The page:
While I agree name-calling is not necessary, I will say this: there's little to justify poor planning. Basic scouting / recon techniques should not be beyond the grasp of even the newest players. My group is, admittedly, not new to D&D, but they hadn't played in years, and had never played 3rd edition. The greater complexity of the rules and bewildering array of character options was daunting to all of them, but by the time they worked their way to Flood Season, they were working together cohesively in the most basic ways. They didn't extensively case the place, which would have been easy considering they had two stealthy characters at the time. But they also did not simply go through the front door. For me, the bottom line is that the bad guys will react as intelligently as they are able to take advantage of an obvious mistake on the part of the players. A lot of the fun of D&D is in outwitting one's enemies, and very seldom is kicking in the door the smartest way to begin an encounter. I do not advocate punishing players for making bad decisions; I DO advocate having the bad guys respond appropriately to a poorly planned assault. Otherwise, you harm the suspension of disbelief of everyone involved.


Saern wrote:
Touch of Idiocy? Hmm, who do you use that on? Spellcasters? Hmm, what type of save is it? Will? Hmmm, what is the good save of the only people you would use that on? I think you see the problem.

A minor point, but a telling one; Touch of Idiocy allows no saving throw. Having played a necromancer wizard into epic levels in the days before I became primarily a DM, I know firsthand how devastating magic and spellcasters can be, with the proper dedication. Study your spells, know what your magic can do, and make every single spell you cast have as much impact as possible by choosing the right spells. Any save-or-die spell without a decent secondary effect is next to pointless against a BBEG, for example. Use the other spells, like low-level save-or-die and area-effect direct damage spells, for the minions. Arcanists are, after all, only supposed to be one fourth of the power of the traditional adventuring party. Wipe out the minions and weaken the BBEG, but realize that it's up to the fighter, with flanking support and SA from the rogue, to take it toe-to-toe with the Evil Baron, or what have you. Every class gets their time to shine, as does every type of spell. Figuring out what spell to use, when to use it, and on which foe, is the real challenge of playing a mage.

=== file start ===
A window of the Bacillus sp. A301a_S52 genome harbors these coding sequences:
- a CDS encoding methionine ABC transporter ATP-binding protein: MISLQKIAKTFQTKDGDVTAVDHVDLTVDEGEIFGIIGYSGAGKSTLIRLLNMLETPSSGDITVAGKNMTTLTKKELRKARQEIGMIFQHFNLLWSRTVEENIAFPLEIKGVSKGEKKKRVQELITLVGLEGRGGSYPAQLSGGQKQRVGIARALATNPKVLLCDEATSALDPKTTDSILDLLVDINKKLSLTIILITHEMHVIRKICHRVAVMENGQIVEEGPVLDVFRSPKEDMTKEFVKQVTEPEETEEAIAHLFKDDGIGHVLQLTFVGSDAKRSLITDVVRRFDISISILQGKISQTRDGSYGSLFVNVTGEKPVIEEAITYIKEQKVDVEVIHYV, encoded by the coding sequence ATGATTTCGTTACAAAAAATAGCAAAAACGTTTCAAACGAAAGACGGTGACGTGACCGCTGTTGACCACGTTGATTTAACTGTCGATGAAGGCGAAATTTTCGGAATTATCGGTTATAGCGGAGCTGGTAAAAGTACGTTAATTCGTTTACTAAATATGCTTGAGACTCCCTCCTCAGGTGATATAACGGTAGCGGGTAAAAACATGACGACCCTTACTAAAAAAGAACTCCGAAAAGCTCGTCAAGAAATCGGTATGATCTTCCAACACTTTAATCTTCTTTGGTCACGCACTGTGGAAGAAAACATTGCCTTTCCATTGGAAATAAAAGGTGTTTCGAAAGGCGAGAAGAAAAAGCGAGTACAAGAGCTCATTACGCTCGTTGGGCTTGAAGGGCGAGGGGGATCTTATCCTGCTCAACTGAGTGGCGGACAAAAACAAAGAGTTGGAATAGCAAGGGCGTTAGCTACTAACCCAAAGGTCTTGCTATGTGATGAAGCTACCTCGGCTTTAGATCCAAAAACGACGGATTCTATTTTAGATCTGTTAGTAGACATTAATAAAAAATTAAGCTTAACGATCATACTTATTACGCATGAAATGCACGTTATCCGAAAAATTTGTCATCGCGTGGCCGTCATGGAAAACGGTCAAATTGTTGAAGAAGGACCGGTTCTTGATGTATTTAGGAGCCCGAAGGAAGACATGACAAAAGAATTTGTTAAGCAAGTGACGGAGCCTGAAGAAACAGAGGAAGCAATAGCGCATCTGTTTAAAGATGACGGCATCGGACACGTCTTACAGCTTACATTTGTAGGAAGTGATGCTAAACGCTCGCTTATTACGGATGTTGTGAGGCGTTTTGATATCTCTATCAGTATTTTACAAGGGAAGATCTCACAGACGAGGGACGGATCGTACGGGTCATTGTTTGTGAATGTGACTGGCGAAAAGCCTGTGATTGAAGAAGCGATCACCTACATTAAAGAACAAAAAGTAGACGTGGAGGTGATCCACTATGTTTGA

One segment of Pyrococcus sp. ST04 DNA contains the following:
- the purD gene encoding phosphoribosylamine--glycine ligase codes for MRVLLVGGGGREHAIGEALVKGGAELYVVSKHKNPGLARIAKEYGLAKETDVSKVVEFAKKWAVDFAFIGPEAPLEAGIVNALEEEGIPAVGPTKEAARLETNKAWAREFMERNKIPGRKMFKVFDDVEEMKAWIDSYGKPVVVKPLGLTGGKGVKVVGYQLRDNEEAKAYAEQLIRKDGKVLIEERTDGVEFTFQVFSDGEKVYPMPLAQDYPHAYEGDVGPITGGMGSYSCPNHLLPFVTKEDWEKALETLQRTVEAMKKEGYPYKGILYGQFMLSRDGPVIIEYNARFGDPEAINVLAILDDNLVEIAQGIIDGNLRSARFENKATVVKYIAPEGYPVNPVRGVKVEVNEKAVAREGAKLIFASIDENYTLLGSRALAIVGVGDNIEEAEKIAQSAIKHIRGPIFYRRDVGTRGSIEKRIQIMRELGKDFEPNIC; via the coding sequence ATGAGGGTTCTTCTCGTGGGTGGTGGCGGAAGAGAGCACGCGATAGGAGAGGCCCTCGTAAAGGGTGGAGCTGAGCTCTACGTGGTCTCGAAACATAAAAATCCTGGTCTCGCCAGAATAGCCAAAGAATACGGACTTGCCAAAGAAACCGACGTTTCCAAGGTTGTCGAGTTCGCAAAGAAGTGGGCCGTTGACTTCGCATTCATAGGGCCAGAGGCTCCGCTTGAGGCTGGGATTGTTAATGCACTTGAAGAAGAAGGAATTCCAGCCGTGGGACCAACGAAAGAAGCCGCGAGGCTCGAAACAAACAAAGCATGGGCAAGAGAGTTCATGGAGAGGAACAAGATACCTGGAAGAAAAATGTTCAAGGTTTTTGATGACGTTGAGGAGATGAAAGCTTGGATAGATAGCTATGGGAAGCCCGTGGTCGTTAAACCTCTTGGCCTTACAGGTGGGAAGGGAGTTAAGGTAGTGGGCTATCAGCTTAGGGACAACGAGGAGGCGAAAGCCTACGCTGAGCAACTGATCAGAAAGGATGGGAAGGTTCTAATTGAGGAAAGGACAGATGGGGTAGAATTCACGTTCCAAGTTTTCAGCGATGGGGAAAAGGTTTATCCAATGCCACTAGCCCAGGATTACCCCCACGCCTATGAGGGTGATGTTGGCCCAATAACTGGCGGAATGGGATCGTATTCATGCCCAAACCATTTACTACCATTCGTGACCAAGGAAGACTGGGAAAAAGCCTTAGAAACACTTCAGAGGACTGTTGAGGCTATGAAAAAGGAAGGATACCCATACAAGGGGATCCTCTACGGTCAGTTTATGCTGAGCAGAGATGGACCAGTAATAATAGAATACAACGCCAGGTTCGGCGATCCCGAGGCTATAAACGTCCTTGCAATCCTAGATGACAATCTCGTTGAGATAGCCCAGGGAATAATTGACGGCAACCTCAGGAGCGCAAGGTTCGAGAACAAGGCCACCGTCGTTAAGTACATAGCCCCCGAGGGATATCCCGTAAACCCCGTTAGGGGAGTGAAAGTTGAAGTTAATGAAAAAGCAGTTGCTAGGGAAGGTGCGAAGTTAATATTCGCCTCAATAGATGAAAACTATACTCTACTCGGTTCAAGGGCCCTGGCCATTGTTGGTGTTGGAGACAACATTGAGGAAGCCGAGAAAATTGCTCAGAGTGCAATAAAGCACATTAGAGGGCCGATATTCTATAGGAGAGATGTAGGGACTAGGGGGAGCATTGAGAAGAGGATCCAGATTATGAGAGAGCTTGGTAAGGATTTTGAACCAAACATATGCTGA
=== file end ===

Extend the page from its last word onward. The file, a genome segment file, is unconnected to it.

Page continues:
Snorter wrote:

I think not:

...

::Softly Applauding::

Amen, Snorter. The dreaded Tongueater was decimated by my party of 5 after they cased the place and snuck in through the back door, taking the hallway directly to the kitchen and laying down a vicious spanking on the werebaboon before any aid could make it to him. From there, the "dregs" of the resistance were mopped up handily. Kicking in the front door at the Lucky Monkey is suicide.


Tarlane wrote:

My players are working their way through the AP and one of them has recently taken a great interest in the map shop in town. Mostly he has been doing things like picking up maps of some of the dungeons or buildings around town, and a treasure map or two(which I have no problem just inventing).

My question comes from the fact that he recently asked for maps of red gorge and hollowsky(away from my books, I think thats the name). I know that there is a map of red gorge available, both in the AP itself and on therpgenius.com. My question was is there one of hollowsky anywhere? I don't mind making one myself, but this is my long term gaming group and I intend to run them through AoW and any of the other AP's set in this region, and I would prefer not to contradict myself if there is a map published somewhere else.

If anyone could help me out with this, or if any of you have made your own maps of the non-key areas in the region I'd really appreciate it because somehow I'm sure this will happen to more then just the one town.

Thanks alot!